BAC Update October, 2019

October, 2009 saw the fully formed Berkeley Arts Council Board of Directors begin to develop plans. The stated goals of the Berkeley Arts Council are to champion the arts in Berkeley County, to support practicing artists and local art organizations, to encourage economic development through the arts, and to facilitate the growth of our community into a regional arts destination. We invite you to follow along with our progress and explore the blog archives on our website:


About a month ago Malinda gave us a recounting of how the Arts Council started and where we’ve progressed in the past 10 years.  The keyboard has been passed over to me, as the current president, to say a few words about our direction in the next 10 years.

Simply put the main direction is growth.  Growth as artists, growth as an organization, and growth of art in our community.  A quick check on gives 44 synonyms for the word “growth”.  What does it mean for the Arts Council?

“Increase.” The first and major direction is membership growth.  2020 will bring a new push to expand our membership numbers.  The Arts Council is reaching out to a wider and broader audience.  One such example is, this coming February we will be hosting an exhibit of tattoo art.  The Council is looking to promote arts of all mediums; visual, performing, decorative, graphic, and written.  We need  and want everyone, especially our current member, to encourage artists and those who support the arts to join our ranks as members.

“Germination.”   An increase of members will increase germination of ideas for new programs and activities.  Along with the ideas will come new hands to  turn the ideas into real events.  Our past 10 years has put us on firm ground for exhibits, but there’s always room for expansion.  We have plenty of room to grow in classes, workshops, and “one-shot events”.  All ideas are welcome.  Please let your thoughts be known.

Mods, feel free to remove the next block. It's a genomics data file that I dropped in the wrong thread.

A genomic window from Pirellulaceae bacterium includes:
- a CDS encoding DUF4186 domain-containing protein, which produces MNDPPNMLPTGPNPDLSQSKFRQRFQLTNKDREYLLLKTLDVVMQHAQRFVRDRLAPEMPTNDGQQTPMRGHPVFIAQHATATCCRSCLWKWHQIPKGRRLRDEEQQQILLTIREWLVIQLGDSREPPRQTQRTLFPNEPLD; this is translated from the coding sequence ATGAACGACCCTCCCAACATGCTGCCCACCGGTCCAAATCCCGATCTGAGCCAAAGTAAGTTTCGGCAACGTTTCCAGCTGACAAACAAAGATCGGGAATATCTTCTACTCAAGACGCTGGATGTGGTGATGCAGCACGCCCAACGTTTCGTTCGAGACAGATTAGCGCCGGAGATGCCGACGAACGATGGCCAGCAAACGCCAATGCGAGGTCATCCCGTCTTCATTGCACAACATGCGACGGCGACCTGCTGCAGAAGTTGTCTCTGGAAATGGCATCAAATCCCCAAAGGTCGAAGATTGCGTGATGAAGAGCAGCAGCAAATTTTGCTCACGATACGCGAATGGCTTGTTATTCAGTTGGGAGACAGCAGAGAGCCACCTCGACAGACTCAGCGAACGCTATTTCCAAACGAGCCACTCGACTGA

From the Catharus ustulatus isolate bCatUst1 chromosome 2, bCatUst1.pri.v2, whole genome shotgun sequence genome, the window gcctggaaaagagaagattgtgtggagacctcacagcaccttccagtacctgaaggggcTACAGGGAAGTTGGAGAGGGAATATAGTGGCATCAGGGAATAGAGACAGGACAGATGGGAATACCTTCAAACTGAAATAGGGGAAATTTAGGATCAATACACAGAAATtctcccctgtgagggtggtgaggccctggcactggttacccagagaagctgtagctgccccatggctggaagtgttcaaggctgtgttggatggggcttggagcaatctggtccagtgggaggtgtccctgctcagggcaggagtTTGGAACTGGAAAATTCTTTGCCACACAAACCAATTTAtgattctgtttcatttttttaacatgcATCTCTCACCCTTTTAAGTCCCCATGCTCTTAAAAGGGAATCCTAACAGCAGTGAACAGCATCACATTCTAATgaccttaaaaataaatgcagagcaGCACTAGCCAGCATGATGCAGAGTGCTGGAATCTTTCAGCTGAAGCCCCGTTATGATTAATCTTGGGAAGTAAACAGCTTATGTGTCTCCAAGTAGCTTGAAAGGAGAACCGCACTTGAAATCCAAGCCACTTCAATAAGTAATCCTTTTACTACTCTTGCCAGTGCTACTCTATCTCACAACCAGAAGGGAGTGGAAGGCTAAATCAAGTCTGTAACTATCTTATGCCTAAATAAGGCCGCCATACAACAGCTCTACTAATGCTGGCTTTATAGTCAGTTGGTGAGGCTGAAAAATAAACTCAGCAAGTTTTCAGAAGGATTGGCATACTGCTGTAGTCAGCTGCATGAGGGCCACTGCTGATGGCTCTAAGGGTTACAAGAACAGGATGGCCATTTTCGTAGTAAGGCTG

Maturation.”   Growing older doesn’t necessarily mean a person or organization is maturing.  As an organization the Council is working to increase its interaction in the “organizational community”.  While not a “lobbying” organization the Council plans to make sure the Arts are recognized as a vital section of a thriving community.   Regarding the individual artist, the council plans on developing “drop-in” sessions for artists to gather and discuss topics of their choosing.  Interacting  together to hone skills or simply build comradery.   FYI, we need a name for these type of “get-togethers”.  Suggestions anyone.

No need to worry that I’m going to go through all 44 of the synonyms, but I’ll close with, “Rise.”  This is the all-important point.  An organization doesn’t succeed just because it has a name.  It’s rises because there is an interest from its members to support it functions.  We don’t have the answers for the next 10 years,  but with continued and increased support we will continue to highlight the artistic community of the Eastern Panhandle.